If this means Philips must make do with less accurate feedback about their lady shavers and blow dryers, surely, the marketing department won’t be happy — but it wouldn’t be an issue of public concern. But because the company’s main focus is on health care, using software that is biased — whether this it has to do with gender, age or ethnicity — just isn’t acceptable. “That would lead to a future where some people receive better and faster healthcare than others,” says Leon Moreno. “And that’s a scenario we need to avoid at any cost.”
In an attempt to actively fight unsavory bias in technology, some AI experts proposed we need to implement some sort of AI watchdog; a third party that can investigate claims by people who feel discriminated against by technology. Although an independent initiative, such an organization already exists. The Algorithmic Justice League, founded by Joy Buolamwini, lets users report cases of “coded gaze,” as she calls the phenomenon.
Another, more structural solution, would be to have more women working in tech — battling bias in the algorithms by reducing bias in the workplace. Women shouldn’t just to learn how to code but need to be elevated into leadership positions more frequently as well. And we need to do it fast, says AI researcher Fei-Fei Li in this interview with Backchannel: “If we don’t get women and people of color at the table — real technologists doing the real work — we will bias systems. Trying to reverse that a decade or two from now will be so much more difficult, if not close to impossible.”
So how to go about this? Organize yet another ‘women in tech’ conference? Host the umpteenth TED talk on the subject? Although Leon Moreno supports these initiatives, she believes change needs to happen on a more basic level — during school. “Girls should learn at a young age that coding is nothing to be afraid of. It can be fun and creative, and definitely isn’t ‘too hard’ for them to learn.” They could also benefit from having more female role models, she thinks. “I was lucky enough to have great mentors, but they were all men.”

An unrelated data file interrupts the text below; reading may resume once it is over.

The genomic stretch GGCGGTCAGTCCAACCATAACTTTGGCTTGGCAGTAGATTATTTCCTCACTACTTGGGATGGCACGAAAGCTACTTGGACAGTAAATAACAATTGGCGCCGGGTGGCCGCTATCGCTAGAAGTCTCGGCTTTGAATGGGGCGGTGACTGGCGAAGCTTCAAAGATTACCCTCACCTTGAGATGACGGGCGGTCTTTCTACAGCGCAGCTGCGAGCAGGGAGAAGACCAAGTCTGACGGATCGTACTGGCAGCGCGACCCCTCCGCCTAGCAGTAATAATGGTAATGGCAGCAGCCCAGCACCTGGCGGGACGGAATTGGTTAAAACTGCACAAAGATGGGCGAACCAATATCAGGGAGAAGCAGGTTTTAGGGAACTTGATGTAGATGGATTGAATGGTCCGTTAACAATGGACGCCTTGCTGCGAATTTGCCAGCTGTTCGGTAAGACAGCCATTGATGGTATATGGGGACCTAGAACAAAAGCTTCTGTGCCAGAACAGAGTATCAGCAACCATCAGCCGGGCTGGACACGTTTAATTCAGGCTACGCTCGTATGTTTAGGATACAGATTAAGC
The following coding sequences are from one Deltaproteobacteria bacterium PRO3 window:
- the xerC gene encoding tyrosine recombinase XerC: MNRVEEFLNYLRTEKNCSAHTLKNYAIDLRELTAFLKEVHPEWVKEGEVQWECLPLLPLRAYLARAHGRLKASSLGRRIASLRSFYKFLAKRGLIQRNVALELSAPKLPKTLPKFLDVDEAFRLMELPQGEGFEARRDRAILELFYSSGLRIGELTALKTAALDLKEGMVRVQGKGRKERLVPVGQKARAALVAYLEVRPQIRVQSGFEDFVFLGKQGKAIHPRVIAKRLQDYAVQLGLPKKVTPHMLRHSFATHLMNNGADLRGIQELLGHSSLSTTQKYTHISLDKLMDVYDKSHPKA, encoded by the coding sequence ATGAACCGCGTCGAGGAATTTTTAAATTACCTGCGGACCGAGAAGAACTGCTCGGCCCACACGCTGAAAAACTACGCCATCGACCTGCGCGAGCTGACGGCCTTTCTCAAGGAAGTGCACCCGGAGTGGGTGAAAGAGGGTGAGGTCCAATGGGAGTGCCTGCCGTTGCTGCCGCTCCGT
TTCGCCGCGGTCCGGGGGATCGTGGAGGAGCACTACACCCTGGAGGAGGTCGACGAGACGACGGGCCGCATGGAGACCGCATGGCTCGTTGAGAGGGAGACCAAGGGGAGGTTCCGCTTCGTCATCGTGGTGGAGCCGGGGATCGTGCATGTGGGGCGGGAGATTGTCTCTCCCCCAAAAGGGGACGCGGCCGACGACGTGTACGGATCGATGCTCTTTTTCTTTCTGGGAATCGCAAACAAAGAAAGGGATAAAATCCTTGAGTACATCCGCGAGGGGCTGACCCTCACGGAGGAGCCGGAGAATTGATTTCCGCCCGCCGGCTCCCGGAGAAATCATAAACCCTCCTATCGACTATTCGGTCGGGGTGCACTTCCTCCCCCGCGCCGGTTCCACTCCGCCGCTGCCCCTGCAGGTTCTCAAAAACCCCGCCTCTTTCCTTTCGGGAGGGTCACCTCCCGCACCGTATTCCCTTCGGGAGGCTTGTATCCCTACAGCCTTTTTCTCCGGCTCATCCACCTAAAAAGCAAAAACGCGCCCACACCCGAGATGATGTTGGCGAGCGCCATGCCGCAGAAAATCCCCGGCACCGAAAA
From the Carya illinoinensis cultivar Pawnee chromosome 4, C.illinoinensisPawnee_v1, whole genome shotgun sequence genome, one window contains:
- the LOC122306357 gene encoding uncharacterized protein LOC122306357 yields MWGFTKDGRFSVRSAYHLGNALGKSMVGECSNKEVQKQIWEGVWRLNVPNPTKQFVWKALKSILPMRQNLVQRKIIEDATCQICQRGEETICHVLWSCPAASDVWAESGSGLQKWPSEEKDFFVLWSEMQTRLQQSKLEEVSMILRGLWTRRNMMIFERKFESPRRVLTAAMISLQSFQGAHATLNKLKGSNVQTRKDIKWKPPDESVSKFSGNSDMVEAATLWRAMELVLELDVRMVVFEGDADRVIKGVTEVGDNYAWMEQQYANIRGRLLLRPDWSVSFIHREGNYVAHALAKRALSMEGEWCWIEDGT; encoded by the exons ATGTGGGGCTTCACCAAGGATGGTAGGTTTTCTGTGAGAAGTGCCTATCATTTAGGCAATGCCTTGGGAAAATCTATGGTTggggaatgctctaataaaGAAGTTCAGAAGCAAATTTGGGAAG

Still, that didn’t stop her from getting where she is today. Leon Moreno grew up in Peru, studied Software Engineering in Australia, and then made a career for herself in Australia and the Netherlands. But she did experience some pushback on the way, she says; things that wouldn’t have happened if she were a man: “During an interview, I was told I was very qualified for the job. It was just that they were looking for someone ‘stronger.’ When I asked them to be more specific, they couldn’t give me a clear answer. In those situations, I know how to read between the lines.”
Working for Philips, she never felt underappreciated. And thanks to its flexible working culture, employees can attain a good work-life balance. Leon Moreno works in Amsterdam and Eindhoven and lives in The Hague. “If you have kids, like me, being able to work remotely can be a real life-saver.”
Although reaching higher levels of inclusion is an important company goal for Philips, right now, Leon Moreno’s team at Philips is still predominantly male. “I understand we can’t reach full equality overnight — but I am hoping for a 50/50 divide one day,” she concludes. “That’s the dream.”